Vancouver Mayor Kennedy Stewart walked away from his first round of meetings with B.C. government ministers confident the SkyTrain extension can be built all the way to UBC.
Currently, the provincial government has committed the funding to extend the Broadway line to Arbutus, but has not pledged any additional money to keep the train going west.
“This is what I want to do is start these negotiations and I feel very positive about the vibes I am getting and it seems it’s something folks are considering,” said Stewart.
“It really makes sense when we look at the region 50 years from now, we will say that was a really good thing to do.”
Stewart was in Victoria on Thursday to meet with ministers Selina Robinson, Claire Trevena, Judy Darcy, Carole James and Katrina Chen.
When asked about supporting Surrey’s decision to get rid of LRT and move to SkyTrain, Stewart said he has no reason to doubt Surrey Mayor Doug McCallum when he says the SkyTrain can extend all the way to Langley under the current budget.
TransLink has pegged the cost for LRT through the city at $1.65 billion. That money has already been secured, with $483.8 million from the federal government, $1.12 billion in regional funds and a little extra from a previous commitment.
Switching to SkyTrain would be much more expensive, with TransLink estimating it would cost $2.9 billion.
Stewart says right now is the perfect time for the region to ask for more money for both the UBC extension and potentially Surrey SkyTrain.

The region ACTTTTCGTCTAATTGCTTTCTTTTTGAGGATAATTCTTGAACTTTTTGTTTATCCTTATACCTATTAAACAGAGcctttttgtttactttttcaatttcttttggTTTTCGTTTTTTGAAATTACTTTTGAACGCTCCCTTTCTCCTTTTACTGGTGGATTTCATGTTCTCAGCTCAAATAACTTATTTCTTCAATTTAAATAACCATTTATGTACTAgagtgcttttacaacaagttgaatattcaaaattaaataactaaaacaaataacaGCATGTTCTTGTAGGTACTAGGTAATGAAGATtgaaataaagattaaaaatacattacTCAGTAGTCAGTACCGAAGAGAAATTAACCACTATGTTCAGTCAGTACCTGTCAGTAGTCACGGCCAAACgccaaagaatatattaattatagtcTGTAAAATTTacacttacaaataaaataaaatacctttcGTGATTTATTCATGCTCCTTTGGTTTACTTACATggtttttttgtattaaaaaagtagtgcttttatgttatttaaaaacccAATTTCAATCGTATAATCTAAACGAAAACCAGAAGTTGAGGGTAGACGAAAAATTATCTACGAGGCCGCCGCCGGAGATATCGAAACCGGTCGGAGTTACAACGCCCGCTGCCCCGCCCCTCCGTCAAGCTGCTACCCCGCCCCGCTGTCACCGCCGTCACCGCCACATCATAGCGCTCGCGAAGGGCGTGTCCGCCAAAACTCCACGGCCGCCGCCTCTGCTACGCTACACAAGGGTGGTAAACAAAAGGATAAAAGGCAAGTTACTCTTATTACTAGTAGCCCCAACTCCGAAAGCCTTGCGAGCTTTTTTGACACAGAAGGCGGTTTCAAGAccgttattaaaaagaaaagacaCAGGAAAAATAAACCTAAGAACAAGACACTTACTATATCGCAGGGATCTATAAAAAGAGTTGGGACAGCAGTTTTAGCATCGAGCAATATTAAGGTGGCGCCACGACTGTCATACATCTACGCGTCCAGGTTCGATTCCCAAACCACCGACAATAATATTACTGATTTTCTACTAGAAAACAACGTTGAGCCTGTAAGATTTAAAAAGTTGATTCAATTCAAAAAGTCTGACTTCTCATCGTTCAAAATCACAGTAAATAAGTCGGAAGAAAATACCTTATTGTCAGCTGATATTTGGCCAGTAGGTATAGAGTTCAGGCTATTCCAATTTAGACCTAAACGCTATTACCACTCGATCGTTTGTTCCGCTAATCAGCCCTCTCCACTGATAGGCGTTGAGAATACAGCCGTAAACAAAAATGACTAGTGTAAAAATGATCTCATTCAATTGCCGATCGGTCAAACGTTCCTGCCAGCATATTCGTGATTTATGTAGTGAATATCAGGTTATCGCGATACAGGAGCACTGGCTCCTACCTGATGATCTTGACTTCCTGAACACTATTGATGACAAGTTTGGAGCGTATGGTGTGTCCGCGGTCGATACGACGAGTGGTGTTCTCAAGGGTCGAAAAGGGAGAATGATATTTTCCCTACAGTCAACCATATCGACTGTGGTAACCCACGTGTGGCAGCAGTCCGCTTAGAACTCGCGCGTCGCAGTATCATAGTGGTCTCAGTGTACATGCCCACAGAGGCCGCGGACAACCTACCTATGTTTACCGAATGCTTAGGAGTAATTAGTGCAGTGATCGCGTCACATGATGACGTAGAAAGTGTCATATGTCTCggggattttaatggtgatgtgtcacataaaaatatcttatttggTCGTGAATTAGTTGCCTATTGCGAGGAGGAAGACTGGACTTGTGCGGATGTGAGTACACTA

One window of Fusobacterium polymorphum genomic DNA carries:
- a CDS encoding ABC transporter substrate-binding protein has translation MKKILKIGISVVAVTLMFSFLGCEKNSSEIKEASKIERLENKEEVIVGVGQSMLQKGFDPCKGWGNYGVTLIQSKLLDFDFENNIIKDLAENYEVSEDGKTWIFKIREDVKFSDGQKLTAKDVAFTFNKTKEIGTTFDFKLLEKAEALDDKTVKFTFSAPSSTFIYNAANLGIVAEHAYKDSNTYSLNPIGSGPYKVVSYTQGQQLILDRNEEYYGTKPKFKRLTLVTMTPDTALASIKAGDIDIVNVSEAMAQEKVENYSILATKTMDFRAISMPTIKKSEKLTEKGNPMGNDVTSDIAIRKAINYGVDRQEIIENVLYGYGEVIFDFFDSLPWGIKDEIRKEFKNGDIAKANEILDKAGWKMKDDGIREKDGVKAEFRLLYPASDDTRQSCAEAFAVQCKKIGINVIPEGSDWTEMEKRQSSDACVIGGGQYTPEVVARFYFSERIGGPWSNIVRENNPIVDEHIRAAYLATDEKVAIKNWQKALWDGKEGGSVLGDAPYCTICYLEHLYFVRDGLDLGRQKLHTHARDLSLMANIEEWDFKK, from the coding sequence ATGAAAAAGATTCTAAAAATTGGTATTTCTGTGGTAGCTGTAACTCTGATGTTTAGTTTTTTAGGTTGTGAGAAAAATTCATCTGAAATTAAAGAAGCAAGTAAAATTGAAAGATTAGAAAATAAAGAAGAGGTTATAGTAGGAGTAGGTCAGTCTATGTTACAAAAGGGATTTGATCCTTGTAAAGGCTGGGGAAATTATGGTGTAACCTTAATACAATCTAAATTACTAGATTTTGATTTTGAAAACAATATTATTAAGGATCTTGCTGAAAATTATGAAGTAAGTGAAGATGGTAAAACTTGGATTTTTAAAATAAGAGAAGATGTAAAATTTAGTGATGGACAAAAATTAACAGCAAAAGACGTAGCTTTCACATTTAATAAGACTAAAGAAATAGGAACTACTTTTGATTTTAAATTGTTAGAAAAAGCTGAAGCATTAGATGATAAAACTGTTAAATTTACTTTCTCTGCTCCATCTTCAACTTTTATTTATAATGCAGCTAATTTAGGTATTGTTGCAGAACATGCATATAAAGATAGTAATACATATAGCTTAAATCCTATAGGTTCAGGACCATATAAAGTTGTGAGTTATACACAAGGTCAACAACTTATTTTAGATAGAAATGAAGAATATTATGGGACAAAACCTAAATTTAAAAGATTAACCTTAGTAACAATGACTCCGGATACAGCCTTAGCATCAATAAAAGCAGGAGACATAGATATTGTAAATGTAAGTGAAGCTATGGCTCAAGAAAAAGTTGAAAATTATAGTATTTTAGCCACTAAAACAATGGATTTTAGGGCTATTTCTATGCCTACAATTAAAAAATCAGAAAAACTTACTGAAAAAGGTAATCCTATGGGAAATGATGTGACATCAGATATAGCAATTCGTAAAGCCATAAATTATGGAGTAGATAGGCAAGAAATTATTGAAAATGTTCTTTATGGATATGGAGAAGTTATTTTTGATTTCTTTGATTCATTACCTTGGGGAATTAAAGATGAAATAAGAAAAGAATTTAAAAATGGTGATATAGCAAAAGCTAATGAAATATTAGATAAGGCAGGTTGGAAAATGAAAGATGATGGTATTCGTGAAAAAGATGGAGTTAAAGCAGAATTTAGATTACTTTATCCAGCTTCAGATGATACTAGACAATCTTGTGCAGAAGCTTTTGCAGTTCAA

“We have a new relationship with the federal government as well as the provincial government, as well as a small window before the federal election to capture as much money as we can,” said Stewart. “So my job is to try and move the region move forward before those windows close.”
The new Vancouver mayor met with UBC president Santa Ono on Wednesday. UBC is interested in a potential partnership that could help with the funding of the extension.
Stewart has also promised to build 85,000 homes over the next 10 years in the province. He says he is hopeful the provincial government will continue with its financial support for housing.
“We need as much as we can, especially for the most vulnerable folks in our city,” said Stewart. “The modular housing has been fantastic. I know new money into housing refurbishments and new units has been really good and I want to encourage that, keep up the work, but we could use more.”
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